Clarity/Detail:  This is a really nice looking image, which surprised me as I figured Warner might be doing a catalog dump and just doing the bare minimum.  There are many moments in Sharky’s Machine that impress greatly.  Details like chipped paint on a door frame, finger smudges on a car door and seeing the corduroy pattern of one of Reynold’s jackets make for a good look.  Its also nice and sharp during brighter, daytime sequences.

Depth:  Some decent work done here.  Its above average and allows for some good moments, including the free fall off the building.

Black Levels: Blacks are pretty rich and tend to hide a lot of detail from clothing and hair follicles.  Under lit scenes tend to get pretty grainy.

Color Reproduction:  Colors are a bit vivid.  Blues shine through the best.

Flesh Tones: Flesh tones are natural with a hint of going cold and consistent throughout.  Detail on close ups is ridiculously good.  You can see facial wrinkles, stubble and individual beads of sweat at given times.

Noise/Artifacts:  A nice layer of grain and some specs throughout.  Its a pretty clean print for the most part.

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Audio Format(s): English 5.1 DTS-HD MA, German Mono Dolby Digital, Spanish Mono Dolby Digital.  Japanese Dolby Digital (Not listed on menu, only found through surfing audio)

Subtitles: English SDH, French, Spanish, German SDH, Japanese (Not listed on menu, only found through surfing subtitles)

Dynamics:  This could have easily been a great 2.0 track, but this 5.1 rendition isn’t all too shabby.  The score is the big highlight of this disc as its plenty rich and fulfilling.  Sound effects come across very distinct and loose in this mix.  There’s a measured balance of effects and vocals in the mix, but with the score taking over the scene without disrupting the others.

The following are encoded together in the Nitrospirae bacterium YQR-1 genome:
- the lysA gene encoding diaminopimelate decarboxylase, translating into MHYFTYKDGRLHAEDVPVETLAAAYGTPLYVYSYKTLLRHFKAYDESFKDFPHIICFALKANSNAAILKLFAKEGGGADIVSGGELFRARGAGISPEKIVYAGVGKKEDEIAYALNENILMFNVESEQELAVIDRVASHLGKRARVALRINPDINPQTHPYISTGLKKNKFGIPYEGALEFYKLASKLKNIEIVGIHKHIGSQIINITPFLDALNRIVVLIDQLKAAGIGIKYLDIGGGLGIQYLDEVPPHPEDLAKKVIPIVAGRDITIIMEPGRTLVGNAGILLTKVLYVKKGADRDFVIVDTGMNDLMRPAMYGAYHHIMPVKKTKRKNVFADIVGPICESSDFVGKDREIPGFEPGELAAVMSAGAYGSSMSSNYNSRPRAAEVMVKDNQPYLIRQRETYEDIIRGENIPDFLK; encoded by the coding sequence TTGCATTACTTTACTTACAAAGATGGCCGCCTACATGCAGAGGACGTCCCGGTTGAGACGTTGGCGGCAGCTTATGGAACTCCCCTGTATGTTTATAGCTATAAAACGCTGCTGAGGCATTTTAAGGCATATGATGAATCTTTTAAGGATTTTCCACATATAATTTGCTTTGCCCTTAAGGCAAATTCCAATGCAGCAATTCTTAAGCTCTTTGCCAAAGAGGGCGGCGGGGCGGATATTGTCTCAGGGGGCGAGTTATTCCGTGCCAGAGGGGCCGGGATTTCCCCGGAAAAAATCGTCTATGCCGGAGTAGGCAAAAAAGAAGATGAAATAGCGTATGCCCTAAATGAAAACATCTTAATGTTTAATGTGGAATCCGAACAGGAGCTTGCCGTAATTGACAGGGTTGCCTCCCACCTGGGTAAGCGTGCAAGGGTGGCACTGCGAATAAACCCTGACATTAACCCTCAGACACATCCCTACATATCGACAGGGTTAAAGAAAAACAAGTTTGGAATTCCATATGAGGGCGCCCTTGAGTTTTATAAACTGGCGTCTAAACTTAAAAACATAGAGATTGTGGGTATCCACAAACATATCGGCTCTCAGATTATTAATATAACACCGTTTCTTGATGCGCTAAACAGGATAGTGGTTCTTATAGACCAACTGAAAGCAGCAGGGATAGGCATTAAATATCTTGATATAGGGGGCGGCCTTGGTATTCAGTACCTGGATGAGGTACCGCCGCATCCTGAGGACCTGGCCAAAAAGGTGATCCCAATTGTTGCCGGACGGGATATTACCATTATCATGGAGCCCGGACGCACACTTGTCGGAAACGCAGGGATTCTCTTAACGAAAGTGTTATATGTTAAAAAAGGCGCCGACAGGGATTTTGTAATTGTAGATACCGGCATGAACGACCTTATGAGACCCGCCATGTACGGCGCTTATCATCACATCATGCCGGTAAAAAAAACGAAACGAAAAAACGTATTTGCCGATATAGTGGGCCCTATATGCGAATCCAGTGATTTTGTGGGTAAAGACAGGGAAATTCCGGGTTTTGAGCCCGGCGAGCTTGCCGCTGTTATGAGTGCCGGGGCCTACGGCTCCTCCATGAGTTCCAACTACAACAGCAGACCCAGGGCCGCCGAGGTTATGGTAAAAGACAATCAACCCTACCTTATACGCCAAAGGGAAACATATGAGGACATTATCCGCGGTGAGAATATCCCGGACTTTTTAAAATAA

Low Frequency Extension: This track really picks up the music quite well.  Its like a concert in your viewing area.  The saw’d off shotgun roars through as well as glass shattering keeps the subwoofer busy.

Surround Sound Presentation:  The front speakers carry the load with the action and onscreen happenings.  The rear speakers have some activity, but its pretty much some lowered volume scoring and ambiance.

Dialogue Reproduction:  Dialogue is clear and clean.

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Theatrical Trailer (HD, 1:53)

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Sharky’s Machine is a very nice little 80s noir thriller, that truly is Burt Reynold’s take on Dirty Harry.  Reynolds does some solid work in the director’s chair and I think its one of his films that holds up better over time, though some may not enjoy the pacing.  This Blu-ray brings with it very good video and audio.  Unfortunately, the disc doesn’t offer anything in the way of bonus material.  Had Kino or anyone other than Warner had this, I’m sure we’d be looking at a nice new Burt Reynolds interview.  The important thing is that its now out and available.  It looks and sounds great, and best of all is super duper cheap right out the gate.

Sharky's Machine-Blu-ray


Brandon is the host, producer, writer and editor of The Brandon Peters Show (thebrandonpetersshow.com) on the Creative Zombie Studios Network. At Why So Blu he is a Writer/Reviewer. Brandon is a lifelong obsessive film nerd. As eager to educate in the world of film as I am to learn. An avid lover of horror, schlock and trash. You can also find older essays on his blog Naptown Nerd (naptownnerd.blogspot.com).